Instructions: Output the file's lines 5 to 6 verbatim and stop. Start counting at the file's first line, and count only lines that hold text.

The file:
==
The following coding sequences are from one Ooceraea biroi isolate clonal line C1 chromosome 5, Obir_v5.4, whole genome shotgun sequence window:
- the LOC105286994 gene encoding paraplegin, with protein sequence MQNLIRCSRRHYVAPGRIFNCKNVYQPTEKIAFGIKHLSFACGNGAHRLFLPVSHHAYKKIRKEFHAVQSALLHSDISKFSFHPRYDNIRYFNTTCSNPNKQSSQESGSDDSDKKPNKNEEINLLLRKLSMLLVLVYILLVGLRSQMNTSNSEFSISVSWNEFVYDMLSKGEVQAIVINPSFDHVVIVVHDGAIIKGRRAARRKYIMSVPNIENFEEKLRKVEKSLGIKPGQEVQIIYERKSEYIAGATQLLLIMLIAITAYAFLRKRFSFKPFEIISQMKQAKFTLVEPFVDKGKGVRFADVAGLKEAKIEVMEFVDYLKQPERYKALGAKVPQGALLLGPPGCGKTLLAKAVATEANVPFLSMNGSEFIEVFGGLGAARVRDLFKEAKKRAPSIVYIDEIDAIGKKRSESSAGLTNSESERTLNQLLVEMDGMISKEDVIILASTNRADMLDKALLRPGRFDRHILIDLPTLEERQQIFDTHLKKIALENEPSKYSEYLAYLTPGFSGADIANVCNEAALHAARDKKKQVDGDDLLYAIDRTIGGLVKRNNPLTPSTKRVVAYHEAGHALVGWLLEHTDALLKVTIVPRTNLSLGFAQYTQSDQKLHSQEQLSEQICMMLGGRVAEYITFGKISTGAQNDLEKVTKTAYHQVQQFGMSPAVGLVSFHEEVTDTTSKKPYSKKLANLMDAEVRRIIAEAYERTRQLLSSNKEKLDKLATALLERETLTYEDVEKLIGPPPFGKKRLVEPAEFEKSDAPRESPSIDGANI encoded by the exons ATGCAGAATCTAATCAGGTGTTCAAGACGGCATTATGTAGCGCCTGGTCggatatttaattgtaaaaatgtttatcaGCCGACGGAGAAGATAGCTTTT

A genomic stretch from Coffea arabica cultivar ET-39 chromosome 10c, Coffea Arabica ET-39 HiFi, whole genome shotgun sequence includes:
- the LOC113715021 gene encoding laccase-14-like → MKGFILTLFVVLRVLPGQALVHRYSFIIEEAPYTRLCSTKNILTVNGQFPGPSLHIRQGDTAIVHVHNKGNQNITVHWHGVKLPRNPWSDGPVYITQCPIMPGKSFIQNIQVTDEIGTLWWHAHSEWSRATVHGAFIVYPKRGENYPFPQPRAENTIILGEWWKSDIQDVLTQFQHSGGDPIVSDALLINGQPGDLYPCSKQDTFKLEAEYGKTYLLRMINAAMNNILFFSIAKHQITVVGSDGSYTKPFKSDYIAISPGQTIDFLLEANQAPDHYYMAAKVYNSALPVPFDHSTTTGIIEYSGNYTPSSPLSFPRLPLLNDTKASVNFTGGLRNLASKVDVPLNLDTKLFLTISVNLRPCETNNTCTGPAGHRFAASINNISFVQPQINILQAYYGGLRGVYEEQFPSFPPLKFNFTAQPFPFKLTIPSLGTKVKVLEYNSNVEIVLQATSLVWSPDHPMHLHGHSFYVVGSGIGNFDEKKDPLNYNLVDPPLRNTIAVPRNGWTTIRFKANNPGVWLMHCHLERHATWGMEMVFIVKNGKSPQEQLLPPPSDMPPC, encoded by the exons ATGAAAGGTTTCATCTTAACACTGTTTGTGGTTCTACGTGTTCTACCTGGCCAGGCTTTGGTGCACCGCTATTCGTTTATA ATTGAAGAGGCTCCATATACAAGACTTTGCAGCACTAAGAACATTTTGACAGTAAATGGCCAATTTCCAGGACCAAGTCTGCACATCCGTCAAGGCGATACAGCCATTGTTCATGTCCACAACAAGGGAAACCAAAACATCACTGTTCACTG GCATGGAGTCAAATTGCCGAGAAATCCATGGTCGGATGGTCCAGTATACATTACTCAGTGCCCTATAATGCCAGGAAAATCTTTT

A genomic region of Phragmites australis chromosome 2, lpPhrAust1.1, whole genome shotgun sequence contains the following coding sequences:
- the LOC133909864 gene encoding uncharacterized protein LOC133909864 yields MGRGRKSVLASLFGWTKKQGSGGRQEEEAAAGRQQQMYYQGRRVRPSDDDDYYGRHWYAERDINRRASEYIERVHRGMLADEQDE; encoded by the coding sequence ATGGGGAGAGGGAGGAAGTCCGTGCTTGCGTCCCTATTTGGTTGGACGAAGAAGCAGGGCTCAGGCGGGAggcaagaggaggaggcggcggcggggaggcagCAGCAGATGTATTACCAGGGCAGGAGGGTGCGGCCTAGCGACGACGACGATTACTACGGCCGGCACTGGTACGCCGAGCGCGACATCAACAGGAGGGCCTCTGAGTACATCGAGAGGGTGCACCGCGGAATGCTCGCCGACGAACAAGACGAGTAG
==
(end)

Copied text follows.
A genomic region of Phragmites australis chromosome 2, lpPhrAust1.1, whole genome shotgun sequence contains the following coding sequences:
- the LOC133909864 gene encoding uncharacterized protein LOC133909864 yields MGRGRKSVLASLFGWTKKQGSGGRQEEEAAAGRQQQMYYQGRRVRPSDDDDYYGRHWYAERDINRRASEYIERVHRGMLADEQDE; encoded by the coding sequence ATGGGGAGAGGGAGGAAGTCCGTGCTTGCGTCCCTATTTGGTTGGACGAAGAAGCAGGGCTCAGGCGGGAggcaagaggaggaggcggcggcggggaggcagCAGCAGATGTATTACCAGGGCAGGAGGGTGCGGCCTAGCGACGACGACGATTACTACGGCCGGCACTGGTACGCCGAGCGCGACATCAACAGGAGGGCCTCTGAGTACATCGAGAGGGTGCACCGCGGAATGCTCGCCGACGAACAAGACGAGTAG